Monday, June 11, 2018

How To Talk Intel To Trump

This is not a political post.

I know, I know!  It seems almost impossible to make an apolitical statement about the current US president.  Hell, I am going to try - really try - and I am not even sure I can do it.  I have strong feelings about it and writing this post may very well do me in.

It is important to try, though, for two reasons:

  1. Intelligence professionals have long had to work for elected officials they did not like personally, professionally or politically.  It comes with the job.  Moreover, the bulk of the responsibility for figuring out how to make the relationship work falls on the intel professional, not the elected official.  That's not fair but it's true.
  2. I have something new to say about how to communicate intelligence to President Trump that might help.
OK.  Let's get to it.

For the last four years I have been running a project called Quickstarter.  Quickstarter connects students with skills with entrepreneurs without those skills in order to increase the odds of success using crowdfunding sites like Kickstarter.  I can talk all day about this project (and how - insert modest cough here - mindnumbingly successful it has been) but the key professional takeaways all have to do with intelligence support to entrepreneurs.

To build the program, I tapped into my own experience as an entrepreneur, best practices in crowdfunding and, importantly for this post, the growing body of literature in effectual reasoning.  Expert entrepreneurs, as it turns out, don't think causally (That's not a misspelling - I meant "causally").  They think "effectually."  

Dr. Saras Sarasvathy of the Darden School of Business at the University of Virginia did the first research on this idea and a number of other researchers have confirmed, in whole or in part, her results (the best introduction to effectual reasoning is probably her 2010 TEDx talk embedded below).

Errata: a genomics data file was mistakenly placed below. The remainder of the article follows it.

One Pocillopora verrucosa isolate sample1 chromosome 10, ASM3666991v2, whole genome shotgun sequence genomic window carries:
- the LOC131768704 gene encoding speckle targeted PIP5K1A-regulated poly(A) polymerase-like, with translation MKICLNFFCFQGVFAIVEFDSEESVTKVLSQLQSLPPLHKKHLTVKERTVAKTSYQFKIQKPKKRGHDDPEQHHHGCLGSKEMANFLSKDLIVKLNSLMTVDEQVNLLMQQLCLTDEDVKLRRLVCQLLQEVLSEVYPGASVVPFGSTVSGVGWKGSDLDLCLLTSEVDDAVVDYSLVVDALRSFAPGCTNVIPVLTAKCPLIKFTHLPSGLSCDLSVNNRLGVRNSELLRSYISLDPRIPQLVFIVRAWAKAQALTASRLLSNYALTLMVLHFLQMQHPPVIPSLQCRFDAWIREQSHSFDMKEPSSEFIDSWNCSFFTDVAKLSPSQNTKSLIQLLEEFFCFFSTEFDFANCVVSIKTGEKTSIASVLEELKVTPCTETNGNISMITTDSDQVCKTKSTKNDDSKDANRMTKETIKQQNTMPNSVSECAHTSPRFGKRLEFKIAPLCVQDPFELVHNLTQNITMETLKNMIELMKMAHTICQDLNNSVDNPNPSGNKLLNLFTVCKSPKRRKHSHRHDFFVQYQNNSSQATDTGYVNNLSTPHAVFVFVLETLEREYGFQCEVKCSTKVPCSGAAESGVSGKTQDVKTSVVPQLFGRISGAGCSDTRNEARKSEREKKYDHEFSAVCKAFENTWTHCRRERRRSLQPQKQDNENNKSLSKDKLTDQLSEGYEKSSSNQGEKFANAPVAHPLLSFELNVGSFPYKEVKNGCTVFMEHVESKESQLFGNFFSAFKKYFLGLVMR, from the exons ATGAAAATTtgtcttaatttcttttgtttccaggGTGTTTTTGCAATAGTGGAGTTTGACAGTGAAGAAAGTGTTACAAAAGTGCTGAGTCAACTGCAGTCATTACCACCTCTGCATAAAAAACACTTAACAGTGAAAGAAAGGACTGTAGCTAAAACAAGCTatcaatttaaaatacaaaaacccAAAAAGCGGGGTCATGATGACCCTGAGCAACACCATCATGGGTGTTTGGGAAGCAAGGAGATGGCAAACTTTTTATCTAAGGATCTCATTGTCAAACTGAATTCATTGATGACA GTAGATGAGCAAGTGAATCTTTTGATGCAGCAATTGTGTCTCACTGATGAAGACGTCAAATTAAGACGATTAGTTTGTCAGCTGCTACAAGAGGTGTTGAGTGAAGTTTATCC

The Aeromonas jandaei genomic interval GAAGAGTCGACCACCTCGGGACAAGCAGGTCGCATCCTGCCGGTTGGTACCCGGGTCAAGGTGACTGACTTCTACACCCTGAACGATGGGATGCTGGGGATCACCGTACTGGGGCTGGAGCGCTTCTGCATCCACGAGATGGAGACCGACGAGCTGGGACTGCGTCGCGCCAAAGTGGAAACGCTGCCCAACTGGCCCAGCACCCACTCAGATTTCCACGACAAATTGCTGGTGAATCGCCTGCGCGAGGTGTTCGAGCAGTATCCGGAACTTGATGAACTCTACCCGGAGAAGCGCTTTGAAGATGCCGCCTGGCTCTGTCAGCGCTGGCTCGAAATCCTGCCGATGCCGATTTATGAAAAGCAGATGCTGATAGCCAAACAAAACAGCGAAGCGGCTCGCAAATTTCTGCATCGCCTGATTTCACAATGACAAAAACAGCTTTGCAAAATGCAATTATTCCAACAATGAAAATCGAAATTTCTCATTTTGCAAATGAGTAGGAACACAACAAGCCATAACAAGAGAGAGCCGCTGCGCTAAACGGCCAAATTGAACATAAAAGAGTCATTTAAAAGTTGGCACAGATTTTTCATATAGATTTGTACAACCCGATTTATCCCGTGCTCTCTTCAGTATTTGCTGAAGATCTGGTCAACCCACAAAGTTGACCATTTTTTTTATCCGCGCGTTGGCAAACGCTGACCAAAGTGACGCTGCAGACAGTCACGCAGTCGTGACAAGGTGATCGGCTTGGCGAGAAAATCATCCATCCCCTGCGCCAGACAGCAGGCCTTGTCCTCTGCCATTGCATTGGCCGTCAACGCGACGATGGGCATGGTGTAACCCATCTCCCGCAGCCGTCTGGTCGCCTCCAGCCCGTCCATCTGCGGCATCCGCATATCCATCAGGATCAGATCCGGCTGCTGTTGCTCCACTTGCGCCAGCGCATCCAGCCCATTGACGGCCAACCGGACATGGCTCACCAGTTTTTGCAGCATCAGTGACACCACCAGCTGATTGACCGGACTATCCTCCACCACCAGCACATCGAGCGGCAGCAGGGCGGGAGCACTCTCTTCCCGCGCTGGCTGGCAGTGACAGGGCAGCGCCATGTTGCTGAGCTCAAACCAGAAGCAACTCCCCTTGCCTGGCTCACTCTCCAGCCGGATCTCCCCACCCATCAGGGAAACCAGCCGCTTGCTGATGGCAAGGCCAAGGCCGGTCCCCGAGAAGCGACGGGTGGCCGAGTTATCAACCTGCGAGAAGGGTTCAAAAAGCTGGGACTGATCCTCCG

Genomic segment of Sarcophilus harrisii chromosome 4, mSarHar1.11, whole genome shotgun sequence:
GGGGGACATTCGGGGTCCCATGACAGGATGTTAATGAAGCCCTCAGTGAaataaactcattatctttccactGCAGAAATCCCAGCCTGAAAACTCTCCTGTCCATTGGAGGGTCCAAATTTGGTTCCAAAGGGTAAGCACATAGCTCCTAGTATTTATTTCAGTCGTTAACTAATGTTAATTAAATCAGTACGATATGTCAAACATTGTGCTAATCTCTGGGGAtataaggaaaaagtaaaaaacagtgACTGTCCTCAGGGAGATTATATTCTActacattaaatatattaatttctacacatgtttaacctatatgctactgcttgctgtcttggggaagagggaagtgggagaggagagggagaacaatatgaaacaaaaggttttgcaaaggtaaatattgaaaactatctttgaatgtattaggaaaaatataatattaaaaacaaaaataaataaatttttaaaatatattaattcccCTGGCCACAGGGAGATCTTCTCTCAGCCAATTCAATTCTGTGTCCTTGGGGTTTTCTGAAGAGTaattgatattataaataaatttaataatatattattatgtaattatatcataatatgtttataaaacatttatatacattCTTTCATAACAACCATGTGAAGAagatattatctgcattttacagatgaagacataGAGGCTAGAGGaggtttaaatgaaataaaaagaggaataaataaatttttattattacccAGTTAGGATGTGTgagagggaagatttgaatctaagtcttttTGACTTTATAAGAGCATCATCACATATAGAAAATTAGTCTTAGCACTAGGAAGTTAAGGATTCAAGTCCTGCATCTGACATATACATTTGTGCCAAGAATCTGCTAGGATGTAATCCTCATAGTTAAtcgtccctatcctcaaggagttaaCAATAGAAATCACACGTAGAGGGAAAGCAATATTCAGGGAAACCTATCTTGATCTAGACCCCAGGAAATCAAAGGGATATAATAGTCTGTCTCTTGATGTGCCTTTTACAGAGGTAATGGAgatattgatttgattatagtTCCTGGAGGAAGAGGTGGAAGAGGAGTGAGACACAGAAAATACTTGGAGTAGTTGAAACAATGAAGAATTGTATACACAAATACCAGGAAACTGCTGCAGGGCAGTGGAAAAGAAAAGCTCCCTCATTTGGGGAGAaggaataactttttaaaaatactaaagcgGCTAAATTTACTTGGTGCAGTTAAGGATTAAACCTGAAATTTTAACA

If you don't have time to watch the video (and I do suggest you do), she sat down with a bunch of highly successful entrepreneurs and a bunch of corporate, MBA types and presented them with the same problem.  Then she watched (and coded) how they went about solving it.  It turns out the entrepreneurs attacked the problem entirely differently than the corporate guys.  She claimed that the entrepreneurs were practicing effectual reasoning.

What, then, is effectual reasoning?

Well, there is a whole website developed just to explain this (and all the research behind the concept) but it boils down to the difference between these two statements:
  • If I can predict the future, I can control the future. (Causal reasoning)
  • If I can control the future, I don't need to predict it. (Effectual reasoning)
(Note:  Some of you may think you see where this is heading and some of you may already be dismissing it.  I advise both groups to wait a bit before coming to a conclusion.)

Entrepreneurs (highly successful ones anyway) tend to focus on what they can control and how they can use that to move the ball in the general direction of where they want to go.  They don't much care for things like market forecasts or worrying about what their competitors are going to do.  

There is more to effectual reasoning than a worldview that values control more than prediction, of course.  It turns out that highly successful entrepreneurs have four additional principles that they tend to follow as they are thinking through problems:
(Note:  The definitions below are taken more or less intact from the Society for Effectual Action's website but have been lightly edited for length and relevance.)
  • Means (or the Bird-in-hand Principle).  When expert entrepreneurs seek to build a new venture, they start with their means:  Who I am—my traits, tastes, and abilities; what I know—my education, training, expertise, and experience; who I know—my social and professional networks.
  • Co-creation (or the Crazy Quilt Principle).  Since entrepreneurs tend to start the process without assuming the existence of a predetermined market for their idea, they don’t know who will challenge it and see little value in trying to figure that out. Instead, entrepreneurs generally take the idea to the nearest potential user. Some of the people they interact with make a commitment to the venture, committing time and/or money and/or resources and, thus, self-select into the new-venture creation process. 
  • Affordable Loss (or the Manage the Downside Principle).  Expert entrepreneurs think in terms of affordable loss rather than expected returns. Instead of calculating upfront how much capital they will need to launch their project and investing time, effort, and energy in building that capital, the effectual entrepreneur tries to estimate the downside and examines what he/she is willing to lose. The entrepreneur then uses the process of building the project to bring other stakeholders on board and leverage what they can afford to lose together.